And in terms of classifying a location by the amount of "Asians snapping shots of everything" I guess the number of other people taking pictures doesn't count, is that right?
Intrepid1 is offline  
Dec 20th, 2004, 06:42 AM
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Places that advertise "American Breakfast" are usually "tourist traps." I define that to mean that the owners are actively trying to bring in tourists as opposed to locals, and often charging more for it. Often, these places are near major attractions, where tourists are likely to gravitate for convenience. Service in such places can be compromised because the owners don't have to work very hard to attract customers. Generally speaking, if you head down a side street or into an arrondissement that doesn't boast a lot of major sites, you'll find what you are calling "authentic" places.
StCirq is online now  
Dec 20th, 2004, 06:51 AM
  #13  
ira
 
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Hi Intrepid1

>.. because a lot of "tourists" popultae a particular establishment that it is automatically a "trap" in some way, or is there a difference?<

There is a difference between places that are popular with tourists (Les Deux Magots, IL Latini) and tourist traps. We are offering the characteristics of the latter.

>... classifying a location by the amount of "Asians snapping shots of everything" I guess the number of other people taking pictures doesn't count, is that right?<

Probably would have been better to say "busloads of tourists".



ira is online now  
Dec 20th, 2004, 06:59 AM
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Intrepid1 wrote: "And in terms of classifying a location by the amount of "Asians snapping shots of everything" I guess the number of other people taking pictures doesn't count, is that right?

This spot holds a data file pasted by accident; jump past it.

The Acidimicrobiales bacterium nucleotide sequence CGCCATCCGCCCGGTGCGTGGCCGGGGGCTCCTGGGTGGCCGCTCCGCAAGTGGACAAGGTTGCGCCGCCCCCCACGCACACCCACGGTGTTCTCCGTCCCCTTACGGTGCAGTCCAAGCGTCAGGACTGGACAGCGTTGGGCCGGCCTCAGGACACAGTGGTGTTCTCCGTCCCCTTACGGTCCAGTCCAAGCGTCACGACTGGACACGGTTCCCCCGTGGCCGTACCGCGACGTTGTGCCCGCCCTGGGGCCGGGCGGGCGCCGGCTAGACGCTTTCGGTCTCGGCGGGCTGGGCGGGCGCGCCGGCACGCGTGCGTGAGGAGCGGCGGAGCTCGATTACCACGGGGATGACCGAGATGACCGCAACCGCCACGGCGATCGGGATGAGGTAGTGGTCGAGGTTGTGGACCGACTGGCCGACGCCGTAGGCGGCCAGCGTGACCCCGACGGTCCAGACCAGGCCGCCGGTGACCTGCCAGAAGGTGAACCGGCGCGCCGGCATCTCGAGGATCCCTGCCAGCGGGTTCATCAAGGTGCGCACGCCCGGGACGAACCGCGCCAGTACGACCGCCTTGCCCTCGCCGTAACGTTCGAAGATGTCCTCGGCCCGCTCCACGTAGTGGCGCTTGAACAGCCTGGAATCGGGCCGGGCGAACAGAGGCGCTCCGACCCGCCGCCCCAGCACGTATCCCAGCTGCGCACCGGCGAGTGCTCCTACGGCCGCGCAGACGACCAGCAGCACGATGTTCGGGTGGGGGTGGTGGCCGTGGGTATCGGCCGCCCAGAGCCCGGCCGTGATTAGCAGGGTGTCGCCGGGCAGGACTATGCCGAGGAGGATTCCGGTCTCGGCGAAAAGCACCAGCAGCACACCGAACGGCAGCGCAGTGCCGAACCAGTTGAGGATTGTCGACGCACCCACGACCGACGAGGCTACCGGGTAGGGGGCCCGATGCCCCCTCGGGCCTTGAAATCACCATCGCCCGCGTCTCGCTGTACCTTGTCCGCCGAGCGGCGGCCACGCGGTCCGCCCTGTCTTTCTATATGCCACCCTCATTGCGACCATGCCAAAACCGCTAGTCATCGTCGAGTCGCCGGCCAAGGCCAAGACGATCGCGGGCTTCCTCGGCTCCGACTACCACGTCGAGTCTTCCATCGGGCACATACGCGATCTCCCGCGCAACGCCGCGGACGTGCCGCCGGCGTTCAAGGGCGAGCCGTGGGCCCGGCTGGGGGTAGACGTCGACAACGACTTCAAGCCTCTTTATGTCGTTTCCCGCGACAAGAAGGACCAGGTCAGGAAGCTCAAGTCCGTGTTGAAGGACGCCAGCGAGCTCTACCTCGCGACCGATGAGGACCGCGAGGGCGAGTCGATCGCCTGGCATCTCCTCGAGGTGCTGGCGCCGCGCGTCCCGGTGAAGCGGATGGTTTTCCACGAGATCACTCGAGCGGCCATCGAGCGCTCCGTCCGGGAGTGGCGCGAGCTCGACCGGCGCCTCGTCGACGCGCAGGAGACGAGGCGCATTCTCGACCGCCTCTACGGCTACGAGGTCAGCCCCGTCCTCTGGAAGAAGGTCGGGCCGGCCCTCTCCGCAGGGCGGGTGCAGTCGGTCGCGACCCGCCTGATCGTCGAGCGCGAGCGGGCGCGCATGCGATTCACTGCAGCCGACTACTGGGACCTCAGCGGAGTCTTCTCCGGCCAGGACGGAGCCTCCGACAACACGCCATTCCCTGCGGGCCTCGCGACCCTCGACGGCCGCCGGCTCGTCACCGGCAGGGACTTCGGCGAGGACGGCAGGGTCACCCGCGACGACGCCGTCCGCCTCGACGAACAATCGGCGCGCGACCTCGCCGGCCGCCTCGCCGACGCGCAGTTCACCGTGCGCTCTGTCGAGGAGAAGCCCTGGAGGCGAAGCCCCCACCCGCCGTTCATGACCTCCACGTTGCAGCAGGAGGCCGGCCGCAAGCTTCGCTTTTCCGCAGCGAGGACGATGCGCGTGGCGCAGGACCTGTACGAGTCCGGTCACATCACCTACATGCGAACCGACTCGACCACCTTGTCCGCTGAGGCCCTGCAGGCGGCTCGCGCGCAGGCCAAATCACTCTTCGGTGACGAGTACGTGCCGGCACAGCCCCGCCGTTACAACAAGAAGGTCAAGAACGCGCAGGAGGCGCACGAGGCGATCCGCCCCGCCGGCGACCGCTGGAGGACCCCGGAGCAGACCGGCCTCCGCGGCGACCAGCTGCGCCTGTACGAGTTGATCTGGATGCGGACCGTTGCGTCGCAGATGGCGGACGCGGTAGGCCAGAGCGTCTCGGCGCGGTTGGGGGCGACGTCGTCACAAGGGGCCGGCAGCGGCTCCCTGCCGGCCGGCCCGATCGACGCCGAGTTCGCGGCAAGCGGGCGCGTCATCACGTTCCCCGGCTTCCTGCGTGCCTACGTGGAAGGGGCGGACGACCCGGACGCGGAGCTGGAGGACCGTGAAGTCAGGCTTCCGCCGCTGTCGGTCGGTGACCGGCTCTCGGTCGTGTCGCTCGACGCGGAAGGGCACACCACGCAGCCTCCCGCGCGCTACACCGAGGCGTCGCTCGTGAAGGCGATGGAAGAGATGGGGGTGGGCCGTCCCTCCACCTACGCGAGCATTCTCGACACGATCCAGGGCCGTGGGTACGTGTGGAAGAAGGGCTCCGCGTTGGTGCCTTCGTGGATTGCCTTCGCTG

Yeah, that is right. It takes a while, but you eventually catch on.


hansikday is offline  
Dec 20th, 2004, 07:16 AM
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Is there any scientific proof about the idea that good restaurants can't have multilingual menus? I think if you are looking for a restaurant on Boulevard St. Germain or anywhere that has a fair number of tourists you won't be able to help the multilingual menus, no matter how good or bad the restaurant is. I suspect the top-rated starred Michelin restaurants have these menus.
WillTravel is offline  
Dec 20th, 2004, 07:21 AM
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"Probably would have been better to say "busloads of tourists"."

I agree.
ezlivin is offline  
Dec 20th, 2004, 07:34 AM
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Generally good hygiene of the patrons is a good clue.
ahhnold is offline  
Dec 20th, 2004, 07:41 AM
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ira, I love your new icon.
Budman is offline  
Dec 20th, 2004, 07:50 AM
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ira
 
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Thanks, B.

You were my role model.

ira is online now  
Dec 20th, 2004, 08:02 AM
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WillTravel, I agree that good restaurants can have multiple menus. In fact, I'm pretty sure that LeCinq gave me one in English. In any case, I'm sure that a top establishment has staffers who speak English.

After all, it's important to make your guests feel at home -- and that includes using English when necessary when your guests are unable to speak French.